Nissan Leaf crowned Car of the Year
Nissan's all electric Leaf hatchback beats seven other finalists to be crowned the official Car of the Year 2011 - the first electric car ever to receive the prestigious award.
The Nissan Leaf has become the first ever electric vehicle to be crowned Car of the Year by an international panel of experts. The all-electric Leaf scored 257 points, and beat competition from six other finalists, including the Alfa Romeo Giulietta (248) and Vauxhall Meriva (244), which came in second and third respectively.
The remaining finalists were the Ford C-MAX and Grand C-MAX (224), while lagging further behind the competition were the Citroen C3 and DS3 (175), the Volvo S60 and V60 (145) and the Dacia Duster 4x4(132).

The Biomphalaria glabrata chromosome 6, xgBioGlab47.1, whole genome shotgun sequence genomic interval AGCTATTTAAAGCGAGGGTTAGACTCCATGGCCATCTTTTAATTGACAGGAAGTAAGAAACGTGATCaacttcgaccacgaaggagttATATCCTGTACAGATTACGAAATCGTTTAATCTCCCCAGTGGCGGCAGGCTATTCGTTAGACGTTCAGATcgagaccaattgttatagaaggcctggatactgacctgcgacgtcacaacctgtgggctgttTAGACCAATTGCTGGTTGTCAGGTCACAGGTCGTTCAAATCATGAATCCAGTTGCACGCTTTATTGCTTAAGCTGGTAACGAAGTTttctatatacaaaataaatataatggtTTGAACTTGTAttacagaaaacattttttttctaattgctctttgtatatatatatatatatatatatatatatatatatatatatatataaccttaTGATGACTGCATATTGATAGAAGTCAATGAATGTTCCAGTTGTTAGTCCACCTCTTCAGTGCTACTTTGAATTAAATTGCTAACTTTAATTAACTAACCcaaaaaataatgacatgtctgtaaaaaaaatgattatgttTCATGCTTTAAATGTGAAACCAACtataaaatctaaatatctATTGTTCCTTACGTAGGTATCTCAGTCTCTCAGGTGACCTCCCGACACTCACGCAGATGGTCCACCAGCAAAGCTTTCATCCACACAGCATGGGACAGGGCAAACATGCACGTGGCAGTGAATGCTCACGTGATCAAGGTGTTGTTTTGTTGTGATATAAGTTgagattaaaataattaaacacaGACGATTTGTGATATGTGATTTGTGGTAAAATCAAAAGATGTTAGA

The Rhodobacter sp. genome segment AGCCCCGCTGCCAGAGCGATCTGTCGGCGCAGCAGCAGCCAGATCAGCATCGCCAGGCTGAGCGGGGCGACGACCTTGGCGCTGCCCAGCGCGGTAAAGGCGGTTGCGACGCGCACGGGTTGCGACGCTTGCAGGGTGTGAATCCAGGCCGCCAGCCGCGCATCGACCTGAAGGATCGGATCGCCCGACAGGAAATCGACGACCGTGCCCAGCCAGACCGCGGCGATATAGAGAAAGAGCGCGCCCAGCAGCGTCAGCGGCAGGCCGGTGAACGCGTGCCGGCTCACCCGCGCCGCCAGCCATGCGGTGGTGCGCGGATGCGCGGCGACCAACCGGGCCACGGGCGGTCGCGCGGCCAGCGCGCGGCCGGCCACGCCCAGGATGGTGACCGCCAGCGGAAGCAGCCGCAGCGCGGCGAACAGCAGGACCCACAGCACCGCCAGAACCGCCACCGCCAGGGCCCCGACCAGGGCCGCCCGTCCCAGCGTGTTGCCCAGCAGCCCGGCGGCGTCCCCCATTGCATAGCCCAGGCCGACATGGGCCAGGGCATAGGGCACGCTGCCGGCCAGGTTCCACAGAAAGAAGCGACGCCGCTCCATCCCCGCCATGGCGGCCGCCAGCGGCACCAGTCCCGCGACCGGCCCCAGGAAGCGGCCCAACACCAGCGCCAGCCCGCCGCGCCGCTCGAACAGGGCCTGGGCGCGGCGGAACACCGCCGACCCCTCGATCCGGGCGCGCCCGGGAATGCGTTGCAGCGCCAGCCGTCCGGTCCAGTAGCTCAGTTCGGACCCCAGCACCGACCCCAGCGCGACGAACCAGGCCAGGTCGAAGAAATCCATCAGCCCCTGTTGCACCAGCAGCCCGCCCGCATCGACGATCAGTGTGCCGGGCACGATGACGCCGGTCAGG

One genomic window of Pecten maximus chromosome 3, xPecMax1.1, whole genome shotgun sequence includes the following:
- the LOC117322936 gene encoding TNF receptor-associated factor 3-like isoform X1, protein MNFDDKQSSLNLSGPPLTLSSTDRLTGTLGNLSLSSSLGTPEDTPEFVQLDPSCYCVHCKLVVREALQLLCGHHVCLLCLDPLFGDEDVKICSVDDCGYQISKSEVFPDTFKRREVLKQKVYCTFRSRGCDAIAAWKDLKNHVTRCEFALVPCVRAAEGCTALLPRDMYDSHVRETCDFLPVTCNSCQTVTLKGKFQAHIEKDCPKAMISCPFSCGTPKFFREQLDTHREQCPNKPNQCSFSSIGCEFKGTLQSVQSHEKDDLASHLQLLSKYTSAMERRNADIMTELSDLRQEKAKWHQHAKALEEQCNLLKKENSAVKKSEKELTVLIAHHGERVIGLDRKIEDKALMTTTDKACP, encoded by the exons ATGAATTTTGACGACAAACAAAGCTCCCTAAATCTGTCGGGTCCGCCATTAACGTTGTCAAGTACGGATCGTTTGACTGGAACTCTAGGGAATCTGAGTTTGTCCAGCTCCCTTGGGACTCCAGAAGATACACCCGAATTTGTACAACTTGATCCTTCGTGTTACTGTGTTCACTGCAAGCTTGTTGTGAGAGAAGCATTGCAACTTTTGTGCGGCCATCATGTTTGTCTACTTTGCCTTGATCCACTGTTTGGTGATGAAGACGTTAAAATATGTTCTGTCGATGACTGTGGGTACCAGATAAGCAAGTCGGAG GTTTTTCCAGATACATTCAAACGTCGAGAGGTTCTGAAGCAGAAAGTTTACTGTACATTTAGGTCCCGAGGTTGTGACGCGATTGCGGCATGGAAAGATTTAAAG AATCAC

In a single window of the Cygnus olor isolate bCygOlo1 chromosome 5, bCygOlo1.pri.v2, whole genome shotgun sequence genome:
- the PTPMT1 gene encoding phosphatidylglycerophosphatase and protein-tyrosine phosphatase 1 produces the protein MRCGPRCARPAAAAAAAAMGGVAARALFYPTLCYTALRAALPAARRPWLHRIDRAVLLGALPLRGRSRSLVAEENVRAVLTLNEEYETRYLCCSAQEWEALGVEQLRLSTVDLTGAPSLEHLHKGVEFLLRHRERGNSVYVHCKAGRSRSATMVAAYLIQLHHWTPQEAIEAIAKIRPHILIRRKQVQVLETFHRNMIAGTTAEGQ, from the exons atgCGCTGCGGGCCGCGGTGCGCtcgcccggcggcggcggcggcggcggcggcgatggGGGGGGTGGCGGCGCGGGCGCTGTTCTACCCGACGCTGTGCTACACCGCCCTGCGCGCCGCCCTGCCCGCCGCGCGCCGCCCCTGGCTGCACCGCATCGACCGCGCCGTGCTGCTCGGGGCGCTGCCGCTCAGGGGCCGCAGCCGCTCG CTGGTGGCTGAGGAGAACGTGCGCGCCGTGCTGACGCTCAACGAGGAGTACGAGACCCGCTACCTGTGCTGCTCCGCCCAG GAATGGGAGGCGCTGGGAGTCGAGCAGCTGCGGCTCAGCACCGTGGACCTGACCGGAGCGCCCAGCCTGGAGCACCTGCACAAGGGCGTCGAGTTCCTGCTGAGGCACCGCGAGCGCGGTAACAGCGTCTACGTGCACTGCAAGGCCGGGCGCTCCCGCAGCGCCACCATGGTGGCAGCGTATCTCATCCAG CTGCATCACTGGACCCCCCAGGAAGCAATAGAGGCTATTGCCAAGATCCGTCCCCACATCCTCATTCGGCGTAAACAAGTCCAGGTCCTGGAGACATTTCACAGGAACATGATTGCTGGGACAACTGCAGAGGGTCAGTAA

The Leaf marks Nissan’s second victory in the competition, having previously taken the gong in 1993 with the Micra supermini. The win for the zero-emissions Leaf represents the start of a whole new motoring era, with a wave of new electric cars (EVs), hybrids and range-extended EVs like the Chevrolet Volt all due to go on sale with the next few years.
The competition has been run since 1964. 59 jury members from 23 European countries voted in this year’s competition. Each country gets allotted a number of jurors which takes into account that countries car market share and car industry, with the UK having six jurors on the voting panel in total.
Best new car deals 2024: this week’s top car offers
Hot car deal: quirky Nissan Juke hybrid for £172 a month
10 smallest cars on sale 2024